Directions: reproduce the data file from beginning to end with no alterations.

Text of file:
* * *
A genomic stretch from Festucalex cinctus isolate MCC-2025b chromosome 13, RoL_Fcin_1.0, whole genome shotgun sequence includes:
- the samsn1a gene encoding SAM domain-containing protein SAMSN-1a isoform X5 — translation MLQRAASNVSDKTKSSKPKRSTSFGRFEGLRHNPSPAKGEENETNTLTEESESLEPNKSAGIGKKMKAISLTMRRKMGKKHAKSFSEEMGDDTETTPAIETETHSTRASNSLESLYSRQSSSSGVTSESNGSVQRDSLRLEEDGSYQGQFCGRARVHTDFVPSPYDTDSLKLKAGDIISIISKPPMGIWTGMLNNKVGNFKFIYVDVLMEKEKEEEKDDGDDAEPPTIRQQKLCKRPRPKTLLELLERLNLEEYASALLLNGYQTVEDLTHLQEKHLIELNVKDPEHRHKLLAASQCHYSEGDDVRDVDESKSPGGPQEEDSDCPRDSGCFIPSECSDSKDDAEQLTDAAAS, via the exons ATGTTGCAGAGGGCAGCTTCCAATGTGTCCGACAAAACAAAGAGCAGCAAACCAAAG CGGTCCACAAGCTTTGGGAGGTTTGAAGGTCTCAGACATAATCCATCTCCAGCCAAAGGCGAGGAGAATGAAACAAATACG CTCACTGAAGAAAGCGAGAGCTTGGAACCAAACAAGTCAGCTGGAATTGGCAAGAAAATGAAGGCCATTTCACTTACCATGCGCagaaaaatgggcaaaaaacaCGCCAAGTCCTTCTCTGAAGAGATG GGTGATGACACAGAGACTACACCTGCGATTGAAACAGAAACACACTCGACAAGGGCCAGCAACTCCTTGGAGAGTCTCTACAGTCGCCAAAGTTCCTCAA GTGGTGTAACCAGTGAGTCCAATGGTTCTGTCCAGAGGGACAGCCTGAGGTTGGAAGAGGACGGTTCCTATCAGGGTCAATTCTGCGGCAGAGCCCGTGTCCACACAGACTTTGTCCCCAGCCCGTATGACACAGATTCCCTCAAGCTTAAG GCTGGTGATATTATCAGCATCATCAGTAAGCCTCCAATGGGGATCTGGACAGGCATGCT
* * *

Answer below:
A genomic stretch from Festucalex cinctus isolate MCC-2025b chromosome 13, RoL_Fcin_1.0, whole genome shotgun sequence includes:
- the samsn1a gene encoding SAM domain-containing protein SAMSN-1a isoform X5 — translation MLQRAASNVSDKTKSSKPKRSTSFGRFEGLRHNPSPAKGEENETNTLTEESESLEPNKSAGIGKKMKAISLTMRRKMGKKHAKSFSEEMGDDTETTPAIETETHSTRASNSLESLYSRQSSSSGVTSESNGSVQRDSLRLEEDGSYQGQFCGRARVHTDFVPSPYDTDSLKLKAGDIISIISKPPMGIWTGMLNNKVGNFKFIYVDVLMEKEKEEEKDDGDDAEPPTIRQQKLCKRPRPKTLLELLERLNLEEYASALLLNGYQTVEDLTHLQEKHLIELNVKDPEHRHKLLAASQCHYSEGDDVRDVDESKSPGGPQEEDSDCPRDSGCFIPSECSDSKDDAEQLTDAAAS, via the exons ATGTTGCAGAGGGCAGCTTCCAATGTGTCCGACAAAACAAAGAGCAGCAAACCAAAG CGGTCCACAAGCTTTGGGAGGTTTGAAGGTCTCAGACATAATCCATCTCCAGCCAAAGGCGAGGAGAATGAAACAAATACG CTCACTGAAGAAAGCGAGAGCTTGGAACCAAACAAGTCAGCTGGAATTGGCAAGAAAATGAAGGCCATTTCACTTACCATGCGCagaaaaatgggcaaaaaacaCGCCAAGTCCTTCTCTGAAGAGATG GGTGATGACACAGAGACTACACCTGCGATTGAAACAGAAACACACTCGACAAGGGCCAGCAACTCCTTGGAGAGTCTCTACAGTCGCCAAAGTTCCTCAA GTGGTGTAACCAGTGAGTCCAATGGTTCTGTCCAGAGGGACAGCCTGAGGTTGGAAGAGGACGGTTCCTATCAGGGTCAATTCTGCGGCAGAGCCCGTGTCCACACAGACTTTGTCCCCAGCCCGTATGACACAGATTCCCTCAAGCTTAAG GCTGGTGATATTATCAGCATCATCAGTAAGCCTCCAATGGGGATCTGGACAGGCATGCT